As a mixing engineer, you need an in-depth understanding of production & processing tools & plugins like autotune, Melodyne, compressors, gates, harmonic processors: saturators, distortion plugins, etc. You must be aware of ADSP and physical mixing gears.

As a mastering engineer, you need a similar skillset, with an exceptionally transparent, treated and well-responsive roomthe right training in the right studios, and experience, so your masters can sound industry standard and good in every space. Whereas a Live sound engineer works with live musicians, mixing their sounds live, setting the mic gain right, setting a good tone for a guitar, micing the kick drum appropriately, etc.  

Similarly, acoustics engineers deal with physical spaces like studios, halls, churches, and various other architecture and how sound interacts with them. Other jobs may include dealing with electronic circuits, especially in the manufacturing industry. And some jobs may require you to program plugins, synths, etc.  

Lastly, Pro Tools, Logic Pro, Cubase, Abelton, FL Studio, etc., are some common DAWs required in the above-mentioned audio engineering job profiles. For live sound engineers, it’s also important to understand how mixers (analogue or digital) and acoustics work. 

On the other hand, sound designers are expected to collect, record, edit, and create sound effects, ambient effects, and soundtracks for games, films, television, anime, and music events. In addition, many music producers like DeadMau5, Skrillex, Martin Garrix, and more are also great sound designers who create innovative sounds in their music. 

For the sound design of games events, you must know programming or tools like BITWIG, Wwise, and FMOD, apart from your general DAW and synthesizers. For film scoring and sound designing, you can work on any DAW. However, Reaper, Pro Tools, Logic Pro, Abelton, and Cubase are the industry standard softwares for the film industry. 


Audio Engineers are in huge demand in many industries, including music, film, live events, television, media, podcasts, and games. They are also required in the pro and consumer audio equipment manufacturing industries. Companies like Sony, Xiaomi, LG, Samsung, etc., manufacture televisions, phones, etc. that require audio engineers for research & development.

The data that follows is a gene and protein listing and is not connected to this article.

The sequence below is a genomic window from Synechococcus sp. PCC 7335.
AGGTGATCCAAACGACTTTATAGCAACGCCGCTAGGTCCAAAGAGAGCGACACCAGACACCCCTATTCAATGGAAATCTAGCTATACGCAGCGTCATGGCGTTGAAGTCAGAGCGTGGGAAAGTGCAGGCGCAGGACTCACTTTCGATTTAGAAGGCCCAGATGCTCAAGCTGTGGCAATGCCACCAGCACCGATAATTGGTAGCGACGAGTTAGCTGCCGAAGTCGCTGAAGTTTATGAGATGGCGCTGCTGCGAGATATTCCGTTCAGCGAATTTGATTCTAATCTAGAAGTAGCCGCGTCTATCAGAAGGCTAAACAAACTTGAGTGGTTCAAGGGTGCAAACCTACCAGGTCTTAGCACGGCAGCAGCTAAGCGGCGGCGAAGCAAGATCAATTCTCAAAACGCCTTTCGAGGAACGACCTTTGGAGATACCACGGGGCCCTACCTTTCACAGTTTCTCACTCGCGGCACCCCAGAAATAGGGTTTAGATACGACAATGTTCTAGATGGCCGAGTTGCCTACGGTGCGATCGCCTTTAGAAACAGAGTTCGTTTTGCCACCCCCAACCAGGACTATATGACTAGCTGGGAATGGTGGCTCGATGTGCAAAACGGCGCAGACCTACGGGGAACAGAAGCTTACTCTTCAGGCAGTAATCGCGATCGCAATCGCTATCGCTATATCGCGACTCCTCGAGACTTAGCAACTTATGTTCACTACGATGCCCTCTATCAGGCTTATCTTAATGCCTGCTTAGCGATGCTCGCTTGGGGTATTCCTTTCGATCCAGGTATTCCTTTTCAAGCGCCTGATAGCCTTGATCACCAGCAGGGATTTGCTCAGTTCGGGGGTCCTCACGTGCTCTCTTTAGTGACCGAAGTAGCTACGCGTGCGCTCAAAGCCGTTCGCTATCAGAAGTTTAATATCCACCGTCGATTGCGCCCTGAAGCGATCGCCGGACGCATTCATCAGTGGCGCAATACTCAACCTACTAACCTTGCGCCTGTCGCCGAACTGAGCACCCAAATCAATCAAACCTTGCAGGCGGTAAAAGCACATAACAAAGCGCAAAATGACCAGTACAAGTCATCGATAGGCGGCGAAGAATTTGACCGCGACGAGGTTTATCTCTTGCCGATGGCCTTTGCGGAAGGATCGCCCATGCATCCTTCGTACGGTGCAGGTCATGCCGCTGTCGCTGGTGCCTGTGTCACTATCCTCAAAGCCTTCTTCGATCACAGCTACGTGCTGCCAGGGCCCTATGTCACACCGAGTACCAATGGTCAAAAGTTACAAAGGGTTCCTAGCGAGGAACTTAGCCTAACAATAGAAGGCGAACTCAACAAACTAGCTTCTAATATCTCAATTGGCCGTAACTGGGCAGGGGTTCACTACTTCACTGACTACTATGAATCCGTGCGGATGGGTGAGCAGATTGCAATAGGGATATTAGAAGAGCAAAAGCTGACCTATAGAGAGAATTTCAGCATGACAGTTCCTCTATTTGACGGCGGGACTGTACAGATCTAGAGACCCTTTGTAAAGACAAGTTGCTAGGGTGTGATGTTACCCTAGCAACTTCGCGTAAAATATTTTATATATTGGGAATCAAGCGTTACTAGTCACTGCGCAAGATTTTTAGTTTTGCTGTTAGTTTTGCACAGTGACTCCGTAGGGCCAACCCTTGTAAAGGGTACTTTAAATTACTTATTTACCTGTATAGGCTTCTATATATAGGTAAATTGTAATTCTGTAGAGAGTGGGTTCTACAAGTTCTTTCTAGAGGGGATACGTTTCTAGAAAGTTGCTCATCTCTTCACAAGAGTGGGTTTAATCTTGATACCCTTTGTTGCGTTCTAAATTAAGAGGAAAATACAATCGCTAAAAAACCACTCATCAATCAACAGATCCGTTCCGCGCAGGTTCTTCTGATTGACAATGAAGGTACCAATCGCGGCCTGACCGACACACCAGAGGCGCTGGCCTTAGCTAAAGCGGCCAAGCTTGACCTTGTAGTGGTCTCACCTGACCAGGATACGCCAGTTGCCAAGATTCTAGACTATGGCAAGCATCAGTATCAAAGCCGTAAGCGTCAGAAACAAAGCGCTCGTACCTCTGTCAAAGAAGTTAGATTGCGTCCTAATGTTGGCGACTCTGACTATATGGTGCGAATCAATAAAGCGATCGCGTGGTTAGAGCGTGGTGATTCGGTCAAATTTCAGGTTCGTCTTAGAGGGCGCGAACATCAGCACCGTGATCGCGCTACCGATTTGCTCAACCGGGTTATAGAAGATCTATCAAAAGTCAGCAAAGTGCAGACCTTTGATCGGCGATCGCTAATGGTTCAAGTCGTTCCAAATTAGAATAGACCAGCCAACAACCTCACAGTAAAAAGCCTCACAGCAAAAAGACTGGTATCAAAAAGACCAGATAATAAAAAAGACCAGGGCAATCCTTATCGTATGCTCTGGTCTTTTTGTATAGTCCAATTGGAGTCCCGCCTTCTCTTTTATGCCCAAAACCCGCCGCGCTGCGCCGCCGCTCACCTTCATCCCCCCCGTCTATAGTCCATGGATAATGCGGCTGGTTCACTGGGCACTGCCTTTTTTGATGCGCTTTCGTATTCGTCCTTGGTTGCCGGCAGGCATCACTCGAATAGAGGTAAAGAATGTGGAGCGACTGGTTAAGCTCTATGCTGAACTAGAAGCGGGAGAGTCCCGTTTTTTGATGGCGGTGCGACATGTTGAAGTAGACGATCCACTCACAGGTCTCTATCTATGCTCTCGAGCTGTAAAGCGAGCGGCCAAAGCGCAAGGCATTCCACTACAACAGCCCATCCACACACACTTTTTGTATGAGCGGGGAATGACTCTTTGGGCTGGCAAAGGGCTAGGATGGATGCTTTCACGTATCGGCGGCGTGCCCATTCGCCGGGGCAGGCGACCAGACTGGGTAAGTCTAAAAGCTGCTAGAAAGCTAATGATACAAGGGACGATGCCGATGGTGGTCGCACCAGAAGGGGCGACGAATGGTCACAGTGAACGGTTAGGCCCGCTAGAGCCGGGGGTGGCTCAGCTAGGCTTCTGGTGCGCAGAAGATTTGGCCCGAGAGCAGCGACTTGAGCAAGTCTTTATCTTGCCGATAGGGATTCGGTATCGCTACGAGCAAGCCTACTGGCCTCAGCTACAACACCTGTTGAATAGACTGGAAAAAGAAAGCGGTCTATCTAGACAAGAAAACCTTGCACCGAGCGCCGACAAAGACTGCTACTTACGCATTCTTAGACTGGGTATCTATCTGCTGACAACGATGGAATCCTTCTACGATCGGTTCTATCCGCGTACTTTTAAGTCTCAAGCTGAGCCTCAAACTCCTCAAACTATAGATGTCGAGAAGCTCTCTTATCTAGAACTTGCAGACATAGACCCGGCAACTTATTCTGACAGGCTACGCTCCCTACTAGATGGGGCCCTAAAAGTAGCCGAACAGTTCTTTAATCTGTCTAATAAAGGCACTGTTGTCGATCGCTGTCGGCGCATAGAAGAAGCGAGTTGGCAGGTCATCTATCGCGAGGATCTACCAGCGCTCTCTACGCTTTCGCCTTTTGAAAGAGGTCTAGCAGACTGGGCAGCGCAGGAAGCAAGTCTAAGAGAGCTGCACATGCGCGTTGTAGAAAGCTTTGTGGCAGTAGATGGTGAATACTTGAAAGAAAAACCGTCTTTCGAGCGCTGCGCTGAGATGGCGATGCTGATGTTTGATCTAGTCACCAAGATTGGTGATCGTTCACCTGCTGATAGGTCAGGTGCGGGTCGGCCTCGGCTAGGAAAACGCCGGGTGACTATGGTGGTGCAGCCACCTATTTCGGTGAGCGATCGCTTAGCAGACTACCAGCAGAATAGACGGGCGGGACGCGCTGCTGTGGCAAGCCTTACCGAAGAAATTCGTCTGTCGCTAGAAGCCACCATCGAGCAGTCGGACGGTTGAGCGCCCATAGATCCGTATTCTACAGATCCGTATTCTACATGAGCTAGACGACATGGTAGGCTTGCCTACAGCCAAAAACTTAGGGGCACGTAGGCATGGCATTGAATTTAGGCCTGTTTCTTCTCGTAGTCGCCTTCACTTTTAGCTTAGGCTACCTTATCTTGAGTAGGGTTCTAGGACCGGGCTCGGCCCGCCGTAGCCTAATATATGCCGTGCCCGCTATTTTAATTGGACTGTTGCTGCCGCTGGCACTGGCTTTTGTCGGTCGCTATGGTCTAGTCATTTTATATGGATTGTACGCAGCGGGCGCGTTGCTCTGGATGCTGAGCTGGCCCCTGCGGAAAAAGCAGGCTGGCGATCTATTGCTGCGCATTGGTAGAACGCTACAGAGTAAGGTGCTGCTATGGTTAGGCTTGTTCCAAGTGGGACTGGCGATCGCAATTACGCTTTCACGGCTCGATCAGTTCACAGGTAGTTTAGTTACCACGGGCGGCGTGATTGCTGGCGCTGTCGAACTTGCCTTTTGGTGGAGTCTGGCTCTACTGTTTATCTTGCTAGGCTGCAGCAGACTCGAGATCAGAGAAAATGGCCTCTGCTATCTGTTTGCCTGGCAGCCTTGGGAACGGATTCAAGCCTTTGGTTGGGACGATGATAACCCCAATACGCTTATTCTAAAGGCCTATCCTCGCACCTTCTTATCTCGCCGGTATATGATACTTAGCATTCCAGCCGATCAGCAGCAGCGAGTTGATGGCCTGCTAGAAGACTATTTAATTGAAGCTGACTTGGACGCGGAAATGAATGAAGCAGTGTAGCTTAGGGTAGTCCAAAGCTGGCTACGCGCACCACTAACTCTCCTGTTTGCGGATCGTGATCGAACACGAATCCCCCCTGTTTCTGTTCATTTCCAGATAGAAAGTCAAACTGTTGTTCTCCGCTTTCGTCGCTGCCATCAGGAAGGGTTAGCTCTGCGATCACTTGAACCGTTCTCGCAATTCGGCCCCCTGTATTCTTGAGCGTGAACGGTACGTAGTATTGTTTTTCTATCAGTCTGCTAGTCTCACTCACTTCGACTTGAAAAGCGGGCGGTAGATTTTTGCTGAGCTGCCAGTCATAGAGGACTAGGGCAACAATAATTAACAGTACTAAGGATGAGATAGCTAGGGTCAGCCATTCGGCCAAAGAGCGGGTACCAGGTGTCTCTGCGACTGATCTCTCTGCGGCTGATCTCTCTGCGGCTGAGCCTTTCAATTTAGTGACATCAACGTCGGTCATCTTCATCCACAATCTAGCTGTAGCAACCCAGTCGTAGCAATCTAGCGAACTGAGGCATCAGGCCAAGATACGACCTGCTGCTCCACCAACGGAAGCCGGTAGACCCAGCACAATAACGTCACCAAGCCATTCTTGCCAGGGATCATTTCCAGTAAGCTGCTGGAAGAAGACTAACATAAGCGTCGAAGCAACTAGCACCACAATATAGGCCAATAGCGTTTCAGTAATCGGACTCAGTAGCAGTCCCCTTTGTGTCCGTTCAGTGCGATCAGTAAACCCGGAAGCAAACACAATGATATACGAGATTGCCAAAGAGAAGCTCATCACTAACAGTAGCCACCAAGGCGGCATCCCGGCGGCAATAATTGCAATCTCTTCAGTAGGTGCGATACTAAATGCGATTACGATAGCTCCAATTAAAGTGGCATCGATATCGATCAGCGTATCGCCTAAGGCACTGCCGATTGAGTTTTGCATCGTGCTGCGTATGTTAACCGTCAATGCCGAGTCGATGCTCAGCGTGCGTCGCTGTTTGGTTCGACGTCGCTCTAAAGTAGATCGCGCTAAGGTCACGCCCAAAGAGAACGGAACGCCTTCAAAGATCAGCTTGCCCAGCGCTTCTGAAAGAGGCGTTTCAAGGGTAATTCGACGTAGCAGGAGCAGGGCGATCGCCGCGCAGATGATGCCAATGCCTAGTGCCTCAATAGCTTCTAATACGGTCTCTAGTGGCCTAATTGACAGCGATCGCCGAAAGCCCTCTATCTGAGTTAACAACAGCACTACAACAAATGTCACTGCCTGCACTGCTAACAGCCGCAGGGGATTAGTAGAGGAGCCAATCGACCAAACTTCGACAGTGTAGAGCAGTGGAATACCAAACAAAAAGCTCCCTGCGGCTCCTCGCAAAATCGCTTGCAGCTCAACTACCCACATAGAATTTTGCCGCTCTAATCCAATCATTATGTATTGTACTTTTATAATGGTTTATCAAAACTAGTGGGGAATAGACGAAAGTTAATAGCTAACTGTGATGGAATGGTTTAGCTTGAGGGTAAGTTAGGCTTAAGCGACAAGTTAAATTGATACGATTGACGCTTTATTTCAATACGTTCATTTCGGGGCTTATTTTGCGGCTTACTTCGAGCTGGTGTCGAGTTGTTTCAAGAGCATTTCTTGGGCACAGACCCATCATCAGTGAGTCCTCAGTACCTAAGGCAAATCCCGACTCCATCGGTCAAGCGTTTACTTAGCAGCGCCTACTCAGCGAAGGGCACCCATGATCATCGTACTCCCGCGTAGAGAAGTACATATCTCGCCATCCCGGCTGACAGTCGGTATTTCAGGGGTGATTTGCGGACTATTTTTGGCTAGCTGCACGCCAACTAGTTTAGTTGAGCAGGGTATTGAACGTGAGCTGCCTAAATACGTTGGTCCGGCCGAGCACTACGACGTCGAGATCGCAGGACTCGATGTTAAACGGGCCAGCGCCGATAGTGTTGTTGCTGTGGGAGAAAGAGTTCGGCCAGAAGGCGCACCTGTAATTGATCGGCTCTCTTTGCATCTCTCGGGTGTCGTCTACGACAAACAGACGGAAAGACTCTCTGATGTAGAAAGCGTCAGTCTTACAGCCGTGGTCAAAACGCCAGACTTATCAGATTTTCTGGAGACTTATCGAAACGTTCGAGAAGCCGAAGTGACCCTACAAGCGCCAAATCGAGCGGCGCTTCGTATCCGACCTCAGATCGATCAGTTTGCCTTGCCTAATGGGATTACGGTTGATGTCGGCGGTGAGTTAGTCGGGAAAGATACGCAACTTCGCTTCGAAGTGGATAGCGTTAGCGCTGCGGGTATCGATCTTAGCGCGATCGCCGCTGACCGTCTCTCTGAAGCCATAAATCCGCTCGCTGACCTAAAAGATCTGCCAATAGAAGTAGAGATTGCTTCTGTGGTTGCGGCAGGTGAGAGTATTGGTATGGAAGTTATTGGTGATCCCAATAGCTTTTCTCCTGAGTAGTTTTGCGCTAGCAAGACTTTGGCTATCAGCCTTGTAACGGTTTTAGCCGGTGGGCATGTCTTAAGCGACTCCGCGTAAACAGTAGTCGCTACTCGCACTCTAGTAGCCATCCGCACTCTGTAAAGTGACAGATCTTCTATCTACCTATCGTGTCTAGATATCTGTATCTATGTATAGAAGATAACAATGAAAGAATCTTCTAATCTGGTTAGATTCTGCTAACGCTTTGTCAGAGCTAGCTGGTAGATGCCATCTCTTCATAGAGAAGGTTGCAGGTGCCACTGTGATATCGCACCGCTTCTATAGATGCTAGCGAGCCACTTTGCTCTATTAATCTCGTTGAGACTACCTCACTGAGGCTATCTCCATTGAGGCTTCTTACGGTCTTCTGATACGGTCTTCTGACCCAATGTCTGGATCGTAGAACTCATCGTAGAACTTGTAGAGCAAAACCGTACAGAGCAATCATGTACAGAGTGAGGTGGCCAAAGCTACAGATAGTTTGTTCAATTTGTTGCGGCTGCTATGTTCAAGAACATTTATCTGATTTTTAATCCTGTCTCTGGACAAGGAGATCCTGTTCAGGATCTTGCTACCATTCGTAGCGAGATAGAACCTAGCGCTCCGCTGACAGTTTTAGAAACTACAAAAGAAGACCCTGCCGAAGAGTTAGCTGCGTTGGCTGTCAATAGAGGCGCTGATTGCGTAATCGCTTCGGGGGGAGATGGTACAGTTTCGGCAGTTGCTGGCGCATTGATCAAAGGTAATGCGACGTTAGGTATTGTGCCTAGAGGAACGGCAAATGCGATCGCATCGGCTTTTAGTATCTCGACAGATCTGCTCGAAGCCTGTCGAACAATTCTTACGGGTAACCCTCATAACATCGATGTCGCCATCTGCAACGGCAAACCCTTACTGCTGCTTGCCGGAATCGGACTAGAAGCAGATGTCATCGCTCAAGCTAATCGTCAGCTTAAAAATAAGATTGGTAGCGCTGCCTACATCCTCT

Typically, sound designers are mostly needed in the gaming industry, film industry, especially animated films, and music industry, especially electronic music. However, lately, some new audio applications are coming up in the Web3 world, metaverse, social media platforms like Meta, Twitter spaces and Clubhouse, etc.

Audio plays a huge role on these platforms, and audio engineers and sound designers are in huge demand here. One can expect to work in a recording studio, a film studio, an animation studio like Pixar, DreamWorks, etc., tech companies like Microsoft, Meta, Google, etc., and more, as the applications of audio and music are endless. 


To conclude, if you have a more technical bent of mind, along with your creative musical side, audio engineering is the way to go, as you get to explore a lot of science and engineering in it, apart from the art that is sound and music. But, on the other hand, sound design is the way to go if you get curious about how sounds in games work and how to recreate and model the real world in just an auditory experience

Undoubtedly, mixing-mastering and recording stimulate both parts of the brain and keep the work both creative and technical, but sound design work is more for a creative individual, but that also requires certain technical knowledge and understanding of the physical nature of the sound.  

You can also do both if it interests you, as many skills and tools you require for both are common. Many times, it’s the same person or team wearing both hats and doing crossover work. Hope this article was of help; thank you for reading.